Prospect of widespread university closures alarms public

Awareness of financial challenges among institutions remains low but seven in 10 say they would worry if dozens of campuses close, putting pressure on Labour if it does win power

June 20, 2024
Members of the public  looking at the closed fence to the old Hammersmith Bridge over the River Thames in west London to illustrate massive closures
Source: BEN STANSALL/AFP / Getty images

Seven in 10 people would be worried if the UK university sector was hit with widespread closures, with the majority blaming the government, according to new polling.

The level of concern rises among Labour voters and when people are asked to consider the impact of their local institution shutting, putting Sir Keir Starmer’s party “in the hot seat” on this issue if it does win the coming election, said Bobby Duffy, professor of public policy and director of the Policy Institute at King’s College London, which carried out the survey, published on 20 June.

A nationally representative group of 2,683 respondents was polled in the first week of May, ahead of the general election being called, but its results shed light on how universities – and their challenges – are being viewed by the public during the campaign.

Higher education ranked towards the bottom of people’s priorities, with just 13 per cent saying it would be very important in shaping how they vote.

Universities are also seen as being far less under pressure financially than hospitals, local councils, the police and schools, the polling finds.

On the flip side, there was widespread agreement on the importance of universities in society, with 30 per cent of respondents saying the UK’s institutions rank among the best in the world – a level of esteem that puts them behind only the NHS, the armed forces and the Royal Family.

“Universities beat the BBC, the UK’s schools, police and legal system, as well as various political institutions, on this measure of who is world class,” a report on the findings says.

Graph to illustrate that universities are seen as sector in least need of urgent cash
King’s Policy Institute

“And this view is shared across the political divide, with 2019 Labour and Conservative voters virtually equally likely to say UK universities are among the best in the world.”

Net satisfaction with universities has more than doubled since 1991, when the public was polled on a similar question, and Professor Duffy said this should give universities a “greater sense of confidence rather than defensiveness” as they seek to frame views about their role in society in future.

But he said it appeared that the message on the financial pressures currently impacting institutions – with one in three now having to cut jobs and courses as a result of stalling international student recruitment and the tuition fee freeze in England – had not yet filtered through to the public consciousness.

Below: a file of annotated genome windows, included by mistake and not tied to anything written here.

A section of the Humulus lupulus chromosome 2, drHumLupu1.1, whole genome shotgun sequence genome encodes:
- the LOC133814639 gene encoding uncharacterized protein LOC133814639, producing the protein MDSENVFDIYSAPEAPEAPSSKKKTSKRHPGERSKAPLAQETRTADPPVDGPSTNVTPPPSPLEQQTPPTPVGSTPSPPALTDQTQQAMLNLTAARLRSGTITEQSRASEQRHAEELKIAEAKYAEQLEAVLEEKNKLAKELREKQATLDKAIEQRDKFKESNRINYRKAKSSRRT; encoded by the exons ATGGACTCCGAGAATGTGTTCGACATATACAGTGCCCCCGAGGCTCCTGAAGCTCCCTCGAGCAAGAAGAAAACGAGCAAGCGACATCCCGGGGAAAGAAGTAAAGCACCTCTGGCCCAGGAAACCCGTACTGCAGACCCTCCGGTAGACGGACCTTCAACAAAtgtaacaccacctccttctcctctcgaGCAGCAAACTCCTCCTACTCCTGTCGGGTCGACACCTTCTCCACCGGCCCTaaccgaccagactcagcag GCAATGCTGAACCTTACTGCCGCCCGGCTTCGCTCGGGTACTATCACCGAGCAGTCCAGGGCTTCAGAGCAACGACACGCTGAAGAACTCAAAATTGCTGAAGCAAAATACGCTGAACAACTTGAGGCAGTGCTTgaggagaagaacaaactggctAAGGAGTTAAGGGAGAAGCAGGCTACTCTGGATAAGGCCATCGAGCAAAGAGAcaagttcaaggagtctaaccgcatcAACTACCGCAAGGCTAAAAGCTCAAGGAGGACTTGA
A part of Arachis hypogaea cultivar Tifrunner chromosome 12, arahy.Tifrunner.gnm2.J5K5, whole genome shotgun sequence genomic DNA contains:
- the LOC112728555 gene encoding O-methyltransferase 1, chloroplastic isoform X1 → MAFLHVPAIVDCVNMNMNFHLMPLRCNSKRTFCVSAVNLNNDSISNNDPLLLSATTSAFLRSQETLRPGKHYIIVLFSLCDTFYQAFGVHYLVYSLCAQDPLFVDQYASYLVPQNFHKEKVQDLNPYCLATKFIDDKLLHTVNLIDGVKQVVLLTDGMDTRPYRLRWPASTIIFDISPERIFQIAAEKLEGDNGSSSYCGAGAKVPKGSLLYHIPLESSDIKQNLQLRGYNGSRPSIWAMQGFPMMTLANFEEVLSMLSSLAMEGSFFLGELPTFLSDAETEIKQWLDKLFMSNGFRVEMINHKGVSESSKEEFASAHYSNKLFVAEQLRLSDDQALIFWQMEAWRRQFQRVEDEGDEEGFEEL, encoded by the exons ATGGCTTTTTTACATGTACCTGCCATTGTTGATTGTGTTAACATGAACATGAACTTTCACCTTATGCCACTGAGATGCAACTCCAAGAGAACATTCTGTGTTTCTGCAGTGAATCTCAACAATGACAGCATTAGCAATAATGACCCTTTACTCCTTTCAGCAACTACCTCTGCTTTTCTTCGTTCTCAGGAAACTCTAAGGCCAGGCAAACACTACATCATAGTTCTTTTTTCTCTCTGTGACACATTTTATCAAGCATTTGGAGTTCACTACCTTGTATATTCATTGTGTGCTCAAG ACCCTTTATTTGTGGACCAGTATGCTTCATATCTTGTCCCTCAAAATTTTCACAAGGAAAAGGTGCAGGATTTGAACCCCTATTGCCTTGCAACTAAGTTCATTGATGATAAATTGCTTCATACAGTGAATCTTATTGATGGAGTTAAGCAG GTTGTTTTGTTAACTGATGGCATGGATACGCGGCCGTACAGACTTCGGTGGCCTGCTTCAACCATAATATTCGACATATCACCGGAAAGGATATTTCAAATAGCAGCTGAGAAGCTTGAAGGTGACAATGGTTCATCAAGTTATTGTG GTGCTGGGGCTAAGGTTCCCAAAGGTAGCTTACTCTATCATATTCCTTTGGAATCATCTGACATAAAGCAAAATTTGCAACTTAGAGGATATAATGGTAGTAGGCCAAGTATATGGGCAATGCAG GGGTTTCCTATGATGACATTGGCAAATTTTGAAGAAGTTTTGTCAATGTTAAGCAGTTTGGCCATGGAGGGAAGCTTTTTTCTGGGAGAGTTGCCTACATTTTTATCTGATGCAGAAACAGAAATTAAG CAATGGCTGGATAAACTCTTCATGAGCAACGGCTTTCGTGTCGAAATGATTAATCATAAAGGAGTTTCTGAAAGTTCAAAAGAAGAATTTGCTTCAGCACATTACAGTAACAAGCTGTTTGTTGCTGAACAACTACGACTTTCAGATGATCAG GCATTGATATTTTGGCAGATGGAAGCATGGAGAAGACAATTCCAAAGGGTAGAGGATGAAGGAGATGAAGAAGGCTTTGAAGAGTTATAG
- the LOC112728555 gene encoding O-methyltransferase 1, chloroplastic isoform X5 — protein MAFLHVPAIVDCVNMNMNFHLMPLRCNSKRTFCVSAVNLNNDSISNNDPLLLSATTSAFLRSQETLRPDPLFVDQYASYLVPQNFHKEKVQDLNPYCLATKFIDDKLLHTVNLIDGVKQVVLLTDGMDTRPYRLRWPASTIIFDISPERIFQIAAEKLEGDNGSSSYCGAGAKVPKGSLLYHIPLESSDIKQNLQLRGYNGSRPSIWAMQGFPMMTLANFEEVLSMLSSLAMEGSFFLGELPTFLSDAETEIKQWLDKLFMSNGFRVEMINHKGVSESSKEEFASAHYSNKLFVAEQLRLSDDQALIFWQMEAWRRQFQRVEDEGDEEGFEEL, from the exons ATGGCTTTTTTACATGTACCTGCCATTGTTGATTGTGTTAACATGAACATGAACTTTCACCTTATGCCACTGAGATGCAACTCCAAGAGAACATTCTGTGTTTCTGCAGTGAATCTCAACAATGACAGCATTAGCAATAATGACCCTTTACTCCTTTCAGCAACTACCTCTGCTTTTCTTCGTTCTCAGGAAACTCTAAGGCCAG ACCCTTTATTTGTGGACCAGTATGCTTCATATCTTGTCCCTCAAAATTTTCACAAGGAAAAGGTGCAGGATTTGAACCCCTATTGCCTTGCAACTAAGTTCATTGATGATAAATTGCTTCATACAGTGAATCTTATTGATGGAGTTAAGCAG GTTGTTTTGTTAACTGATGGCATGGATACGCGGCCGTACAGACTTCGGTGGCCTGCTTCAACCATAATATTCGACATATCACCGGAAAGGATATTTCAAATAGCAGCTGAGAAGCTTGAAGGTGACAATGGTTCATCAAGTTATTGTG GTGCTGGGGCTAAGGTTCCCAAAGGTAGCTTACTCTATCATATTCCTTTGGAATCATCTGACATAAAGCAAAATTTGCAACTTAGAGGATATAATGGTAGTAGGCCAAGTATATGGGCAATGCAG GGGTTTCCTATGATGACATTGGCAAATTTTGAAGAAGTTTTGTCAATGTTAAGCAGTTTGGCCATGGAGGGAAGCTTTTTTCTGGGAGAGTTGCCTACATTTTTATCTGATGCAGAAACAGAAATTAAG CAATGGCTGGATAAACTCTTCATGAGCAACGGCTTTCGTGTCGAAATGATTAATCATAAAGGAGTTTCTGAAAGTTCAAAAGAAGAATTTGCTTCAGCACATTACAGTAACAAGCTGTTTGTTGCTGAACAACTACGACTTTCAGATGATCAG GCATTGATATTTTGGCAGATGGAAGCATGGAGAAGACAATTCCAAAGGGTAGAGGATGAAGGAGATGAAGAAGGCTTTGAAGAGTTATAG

When people were asked specifically to consider the impact of a university closing, concern among those polled rose. Thirty-eight per cent say they would be very or fairly worried if between one and five universities in the UK had to close because of funding challenges, rising to 68 per cent if this number was between 30 and 40.

The future of the students attending that university is the public’s greatest concern, the polling finds, followed by the loss of educational opportunities for local people and the loss of local employment.

These findings show that people may accept some closures in a large sector, Professor Duffy said, but concern goes up “hugely” when bigger numbers are mentioned, which cannot be ruled out given the working projections about the level of deficits in universities.

Labour supporters are generally more concerned, with 73 per cent saying they would be worried by widespread closures, compared with 64 per cent of Conservative voters.

When asked who would be most to blame if an institution did have to shut, 60 per cent of all respondents say the government, double the percentage that cited university leaders.

Seventy-six per cent of Labour voters would blame the government, posing a challenge to the party if it does take power, said Professor Duffy.

“It is partly a reflection that we currently have a Conservative government, and they will have a negative view of that government, but it does show that there is a risk here for an incoming government. And if Labour were to win, they would be in the hot seat on this.”

The prospect of a university failing is said to be on the party’s list of potential crises it could face in its first 100 days in office, and the public seem to expect ministers to act in such a case.

“You can see how the urgency and the need for government support could change pretty quickly if you do start to see failure among universities,” Professor Duffy said.

“That is the sort of thing that does cut through with people. Even where it is not the government’s direct responsibility to fully provide a service, people still hold them responsible when things go wrong.”

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